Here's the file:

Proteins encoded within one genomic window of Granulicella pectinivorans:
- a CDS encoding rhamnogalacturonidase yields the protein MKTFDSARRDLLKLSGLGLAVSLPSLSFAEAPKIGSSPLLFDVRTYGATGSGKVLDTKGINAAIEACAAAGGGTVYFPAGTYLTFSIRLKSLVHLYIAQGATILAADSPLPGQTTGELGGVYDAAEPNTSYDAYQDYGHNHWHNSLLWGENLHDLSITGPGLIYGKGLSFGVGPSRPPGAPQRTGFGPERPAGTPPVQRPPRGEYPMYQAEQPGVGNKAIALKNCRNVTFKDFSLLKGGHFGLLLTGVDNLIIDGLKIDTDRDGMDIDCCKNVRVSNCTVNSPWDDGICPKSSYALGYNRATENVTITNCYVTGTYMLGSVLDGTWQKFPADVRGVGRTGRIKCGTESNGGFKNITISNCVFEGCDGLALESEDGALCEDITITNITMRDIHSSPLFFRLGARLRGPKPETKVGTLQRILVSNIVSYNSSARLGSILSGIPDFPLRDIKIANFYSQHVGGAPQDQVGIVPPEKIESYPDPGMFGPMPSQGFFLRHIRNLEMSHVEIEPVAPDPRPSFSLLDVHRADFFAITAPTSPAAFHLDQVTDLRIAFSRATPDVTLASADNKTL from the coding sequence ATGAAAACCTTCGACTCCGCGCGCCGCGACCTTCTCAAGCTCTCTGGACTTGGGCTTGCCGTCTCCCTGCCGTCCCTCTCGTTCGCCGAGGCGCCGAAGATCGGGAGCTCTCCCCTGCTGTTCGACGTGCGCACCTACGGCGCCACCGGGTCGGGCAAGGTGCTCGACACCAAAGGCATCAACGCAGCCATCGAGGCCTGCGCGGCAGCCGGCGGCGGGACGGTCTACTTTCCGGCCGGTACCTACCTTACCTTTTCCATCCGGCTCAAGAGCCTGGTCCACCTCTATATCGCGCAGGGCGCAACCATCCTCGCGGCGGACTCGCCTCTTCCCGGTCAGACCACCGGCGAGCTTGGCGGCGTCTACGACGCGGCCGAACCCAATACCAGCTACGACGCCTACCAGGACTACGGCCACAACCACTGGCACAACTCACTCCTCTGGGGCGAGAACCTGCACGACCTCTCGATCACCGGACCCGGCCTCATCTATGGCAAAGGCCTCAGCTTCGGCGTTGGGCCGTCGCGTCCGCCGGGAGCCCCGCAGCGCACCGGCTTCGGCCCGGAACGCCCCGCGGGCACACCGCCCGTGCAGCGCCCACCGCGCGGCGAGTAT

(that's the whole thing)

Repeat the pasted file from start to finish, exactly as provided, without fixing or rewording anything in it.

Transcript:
Proteins encoded within one genomic window of Granulicella pectinivorans:
- a CDS encoding rhamnogalacturonidase yields the protein MKTFDSARRDLLKLSGLGLAVSLPSLSFAEAPKIGSSPLLFDVRTYGATGSGKVLDTKGINAAIEACAAAGGGTVYFPAGTYLTFSIRLKSLVHLYIAQGATILAADSPLPGQTTGELGGVYDAAEPNTSYDAYQDYGHNHWHNSLLWGENLHDLSITGPGLIYGKGLSFGVGPSRPPGAPQRTGFGPERPAGTPPVQRPPRGEYPMYQAEQPGVGNKAIALKNCRNVTFKDFSLLKGGHFGLLLTGVDNLIIDGLKIDTDRDGMDIDCCKNVRVSNCTVNSPWDDGICPKSSYALGYNRATENVTITNCYVTGTYMLGSVLDGTWQKFPADVRGVGRTGRIKCGTESNGGFKNITISNCVFEGCDGLALESEDGALCEDITITNITMRDIHSSPLFFRLGARLRGPKPETKVGTLQRILVSNIVSYNSSARLGSILSGIPDFPLRDIKIANFYSQHVGGAPQDQVGIVPPEKIESYPDPGMFGPMPSQGFFLRHIRNLEMSHVEIEPVAPDPRPSFSLLDVHRADFFAITAPTSPAAFHLDQVTDLRIAFSRATPDVTLASADNKTL from the coding sequence ATGAAAACCTTCGACTCCGCGCGCCGCGACCTTCTCAAGCTCTCTGGACTTGGGCTTGCCGTCTCCCTGCCGTCCCTCTCGTTCGCCGAGGCGCCGAAGATCGGGAGCTCTCCCCTGCTGTTCGACGTGCGCACCTACGGCGCCACCGGGTCGGGCAAGGTGCTCGACACCAAAGGCATCAACGCAGCCATCGAGGCCTGCGCGGCAGCCGGCGGCGGGACGGTCTACTTTCCGGCCGGTACCTACCTTACCTTTTCCATCCGGCTCAAGAGCCTGGTCCACCTCTATATCGCGCAGGGCGCAACCATCCTCGCGGCGGACTCGCCTCTTCCCGGTCAGACCACCGGCGAGCTTGGCGGCGTCTACGACGCGGCCGAACCCAATACCAGCTACGACGCCTACCAGGACTACGGCCACAACCACTGGCACAACTCACTCCTCTGGGGCGAGAACCTGCACGACCTCTCGATCACCGGACCCGGCCTCATCTATGGCAAAGGCCTCAGCTTCGGCGTTGGGCCGTCGCGTCCGCCGGGAGCCCCGCAGCGCACCGGCTTCGGCCCGGAACGCCCCGCGGGCACACCGCCCGTGCAGCGCCCACCGCGCGGCGAGTAT